One Pot Wonders for Winter Warmth

It’s reached that point in the winter when it seems it may never thaw and I may never see those Dandelions in the spring again.  Perhaps a bit melodramatic.  A few good, calm winters have us spoiled in the northeast so the snow, bitter cold and new terms like polar vortex sting that much more.  The only way to combat this seasonal slump is in the kitchen, with comforting soups and stews.

I’ve been making soups and a side salad for lunches since returning to work after the new year.  Isa Does It has a pretty awesome soup section that should keep me inspired (and warm) through the winter and hasn’t disappointed yet.  Chunky Miso Vegetable Soup was a perfectly pleasing lunch dish.  Much like the chicken noodle soup of your childhood, there is something very satisfying about miso soup despite it’s simplicity.  This version is turned into a chunky vegetable soup by the addition of carrots, celery, green beans and cauliflower.  I’ve come to love cauliflower roasted or in Indian dishes but otherwise it is not my favorite vegetable so I decided to rice the cauliflower in the food processor rather than leave it as chunky florets.  Beans make it a heartier fare; though I did still pack a small side salad to complete my meal.  This soup is very easy and quick to prepare, delicious, and will most definitely get added to the rotation.


Continuing my winter comfort foods theme I went to the Stews, Chili’s & Curries section of the book and chose Meaty Beany Chili.  I already have a vegetarian chili recipe that I absolutely love, an Emeril recipe I happened upon and have made a number of times (varying the spices and beans to change it up).  The Emeril recipe is a veggie-ful chili that uses portobello mushrooms for meatiness.  The Isa Does It recipe gets it’s meatiness from lentils and, as it’s name suggests, is more beany than veggie; it contains black beans and kidney beans in addition to the the lentils.  It was a bit faster to pull together than the Emeril chili that requires a bit of knife work to prep the vegetables.  Hearty, spicy, and satisfying it was a dinner well suited for a cold January night.  I add in some avocado for creaminess, and garnish with scallion and cilantro.  To complete my meal I made the Cornbread Muffins, which somehow landed in the Breakfast, Brunch & Bakes for the Morning section of the cookbook.  Despite their placement, they are not overly sweet at all (Isa suggests add-ins such as berries and vanilla extract for a sweeter muffin).  A simple base of whole wheat pastry flour and cornmeal, mixed with corn kernels bake up to a nice texture with plenty of corny flavor.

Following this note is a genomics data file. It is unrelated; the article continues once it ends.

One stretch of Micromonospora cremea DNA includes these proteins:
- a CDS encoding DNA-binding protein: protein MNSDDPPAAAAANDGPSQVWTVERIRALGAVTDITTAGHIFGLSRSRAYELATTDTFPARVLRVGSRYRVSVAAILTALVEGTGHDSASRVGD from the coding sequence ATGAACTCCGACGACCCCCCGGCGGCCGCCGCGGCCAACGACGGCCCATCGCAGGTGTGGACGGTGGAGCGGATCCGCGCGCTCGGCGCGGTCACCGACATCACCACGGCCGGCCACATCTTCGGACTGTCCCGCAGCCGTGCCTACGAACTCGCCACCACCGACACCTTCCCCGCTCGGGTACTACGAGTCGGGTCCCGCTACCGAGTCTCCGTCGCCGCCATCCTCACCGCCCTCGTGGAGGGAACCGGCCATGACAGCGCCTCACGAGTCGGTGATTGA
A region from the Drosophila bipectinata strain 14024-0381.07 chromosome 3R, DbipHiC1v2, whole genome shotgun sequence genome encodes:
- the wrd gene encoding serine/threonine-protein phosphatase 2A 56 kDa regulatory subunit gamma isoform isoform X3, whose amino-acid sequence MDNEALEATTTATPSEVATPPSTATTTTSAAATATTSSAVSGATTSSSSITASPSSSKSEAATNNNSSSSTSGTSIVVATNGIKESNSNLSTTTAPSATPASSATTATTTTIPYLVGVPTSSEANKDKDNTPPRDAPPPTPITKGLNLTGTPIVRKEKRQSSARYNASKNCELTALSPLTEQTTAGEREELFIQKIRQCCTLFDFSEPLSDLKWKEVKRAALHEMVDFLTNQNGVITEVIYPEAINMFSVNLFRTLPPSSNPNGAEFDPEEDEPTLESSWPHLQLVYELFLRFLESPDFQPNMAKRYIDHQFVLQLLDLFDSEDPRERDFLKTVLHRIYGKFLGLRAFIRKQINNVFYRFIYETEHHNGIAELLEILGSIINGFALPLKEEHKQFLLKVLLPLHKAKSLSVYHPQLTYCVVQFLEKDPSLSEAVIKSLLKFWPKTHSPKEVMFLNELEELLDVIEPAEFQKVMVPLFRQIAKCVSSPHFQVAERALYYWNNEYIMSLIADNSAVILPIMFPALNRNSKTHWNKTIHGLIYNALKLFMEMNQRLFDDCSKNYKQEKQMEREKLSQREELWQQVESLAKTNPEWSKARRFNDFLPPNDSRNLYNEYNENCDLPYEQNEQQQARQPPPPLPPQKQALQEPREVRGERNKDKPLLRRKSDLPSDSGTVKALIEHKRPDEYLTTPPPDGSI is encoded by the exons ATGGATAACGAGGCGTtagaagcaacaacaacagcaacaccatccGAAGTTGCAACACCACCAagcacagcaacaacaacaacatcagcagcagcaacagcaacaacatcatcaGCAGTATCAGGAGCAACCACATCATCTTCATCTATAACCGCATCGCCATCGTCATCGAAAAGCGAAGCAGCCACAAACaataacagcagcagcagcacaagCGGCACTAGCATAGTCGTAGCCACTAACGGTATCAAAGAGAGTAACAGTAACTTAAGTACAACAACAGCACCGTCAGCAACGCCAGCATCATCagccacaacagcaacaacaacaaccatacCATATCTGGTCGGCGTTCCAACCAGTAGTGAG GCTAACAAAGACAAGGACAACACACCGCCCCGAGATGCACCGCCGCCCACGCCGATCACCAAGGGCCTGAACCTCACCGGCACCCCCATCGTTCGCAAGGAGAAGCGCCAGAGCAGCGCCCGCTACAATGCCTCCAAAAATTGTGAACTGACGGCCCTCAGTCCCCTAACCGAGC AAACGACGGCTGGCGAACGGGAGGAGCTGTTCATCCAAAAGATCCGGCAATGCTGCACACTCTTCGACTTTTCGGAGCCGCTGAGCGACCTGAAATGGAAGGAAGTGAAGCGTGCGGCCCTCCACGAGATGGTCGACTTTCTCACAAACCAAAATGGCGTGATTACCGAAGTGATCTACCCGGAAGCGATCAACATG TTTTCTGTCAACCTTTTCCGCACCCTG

Isa Does It Recipes: 8


Amazingly Easy, Wildly Delicious Vegan Recipes

I’m still adjusting to the blog format for the 2014 Challenge and have a few posts in draft as I’m testing recipes and working with my new kitchen toys.  I thought I’d take to today to catch up on two new to me dishes that I hadn’t gotten around to writing up.  I have probably been doing Isa Chandra Moskowitz’s new cookbook, Isa Does It, a bit of a a disservice by not blogging it’s full title – Isa Does It: Amazingly Easy, Wildly Delicious Vegan Recipes for Every Day of the Week.  You can see why I’ve shortened it in my previous posts!

The dishes I’ve made so far have come together quite simply, yet still have depths of flavor that you expect out of the Post Punk Kitchen.  So far I’ve discovered Scrambled Chickpeas that have replaced pancakes for weekend breakfast routine (leftovers make great breakfast burritos for the office) and  Vegan Briny Caesar Dressing, which is so awesome it should be bottled.  Of course, there was also the oddly amazing Black Eyed Pea and Collard Tacos with Apple-Avocado Salsa.  There were two dishes that I hadn’t written up yet.  These were the simplest I’ve made so far,  Chicky Tuna Salad Sandwiches and Olive Angel Hair with Seared Brussels Sprouts.

Smashed chickpea sandwiches are something I make for lunch all the time because they are an easy, satisfying lunch to throw together and I usually have everything on hand to make them.  My version started out as a replacement for chicken salad and typically includes celery, onion, dill and paprika.  Isa’s version is a tuna salad replacement with optional kelp suggested to season the chickpeas.  In addition to onion and celery, Isa’s dish has shredded carrot and sunflower seeds.  I was never a tuna salad fan so chose to leave out the kelp and added my usual dill instead.  I found the sunflower seeds a nice addition in texture and nuttiness but the carrot was a little too much texture for my sandwich and I’ll probably leave them out next time.